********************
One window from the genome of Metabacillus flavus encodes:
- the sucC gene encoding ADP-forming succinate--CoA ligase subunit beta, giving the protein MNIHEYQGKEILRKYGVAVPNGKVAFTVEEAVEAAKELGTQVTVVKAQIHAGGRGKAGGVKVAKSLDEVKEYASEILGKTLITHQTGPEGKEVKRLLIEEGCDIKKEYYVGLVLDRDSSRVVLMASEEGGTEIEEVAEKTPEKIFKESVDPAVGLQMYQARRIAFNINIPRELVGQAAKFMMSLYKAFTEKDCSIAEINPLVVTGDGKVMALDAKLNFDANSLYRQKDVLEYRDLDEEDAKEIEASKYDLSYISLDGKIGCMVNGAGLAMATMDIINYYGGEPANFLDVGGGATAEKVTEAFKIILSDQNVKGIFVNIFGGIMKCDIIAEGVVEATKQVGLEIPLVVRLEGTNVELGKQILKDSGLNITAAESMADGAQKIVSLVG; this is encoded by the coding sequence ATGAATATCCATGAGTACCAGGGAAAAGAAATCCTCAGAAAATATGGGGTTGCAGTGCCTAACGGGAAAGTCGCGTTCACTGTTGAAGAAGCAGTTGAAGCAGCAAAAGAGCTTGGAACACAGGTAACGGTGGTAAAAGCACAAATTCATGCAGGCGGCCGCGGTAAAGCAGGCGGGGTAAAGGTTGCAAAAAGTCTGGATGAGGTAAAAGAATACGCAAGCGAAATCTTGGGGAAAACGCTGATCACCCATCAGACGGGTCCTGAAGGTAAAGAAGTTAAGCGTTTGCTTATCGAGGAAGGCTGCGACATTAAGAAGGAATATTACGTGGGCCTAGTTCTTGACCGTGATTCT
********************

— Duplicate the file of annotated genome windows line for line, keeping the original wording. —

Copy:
One window from the genome of Metabacillus flavus encodes:
- the sucC gene encoding ADP-forming succinate--CoA ligase subunit beta, giving the protein MNIHEYQGKEILRKYGVAVPNGKVAFTVEEAVEAAKELGTQVTVVKAQIHAGGRGKAGGVKVAKSLDEVKEYASEILGKTLITHQTGPEGKEVKRLLIEEGCDIKKEYYVGLVLDRDSSRVVLMASEEGGTEIEEVAEKTPEKIFKESVDPAVGLQMYQARRIAFNINIPRELVGQAAKFMMSLYKAFTEKDCSIAEINPLVVTGDGKVMALDAKLNFDANSLYRQKDVLEYRDLDEEDAKEIEASKYDLSYISLDGKIGCMVNGAGLAMATMDIINYYGGEPANFLDVGGGATAEKVTEAFKIILSDQNVKGIFVNIFGGIMKCDIIAEGVVEATKQVGLEIPLVVRLEGTNVELGKQILKDSGLNITAAESMADGAQKIVSLVG; this is encoded by the coding sequence ATGAATATCCATGAGTACCAGGGAAAAGAAATCCTCAGAAAATATGGGGTTGCAGTGCCTAACGGGAAAGTCGCGTTCACTGTTGAAGAAGCAGTTGAAGCAGCAAAAGAGCTTGGAACACAGGTAACGGTGGTAAAAGCACAAATTCATGCAGGCGGCCGCGGTAAAGCAGGCGGGGTAAAGGTTGCAAAAAGTCTGGATGAGGTAAAAGAATACGCAAGCGAAATCTTGGGGAAAACGCTGATCACCCATCAGACGGGTCCTGAAGGTAAAGAAGTTAAGCGTTTGCTTATCGAGGAAGGCTGCGACATTAAGAAGGAATATTACGTGGGCCTAGTTCTTGACCGTGATTCT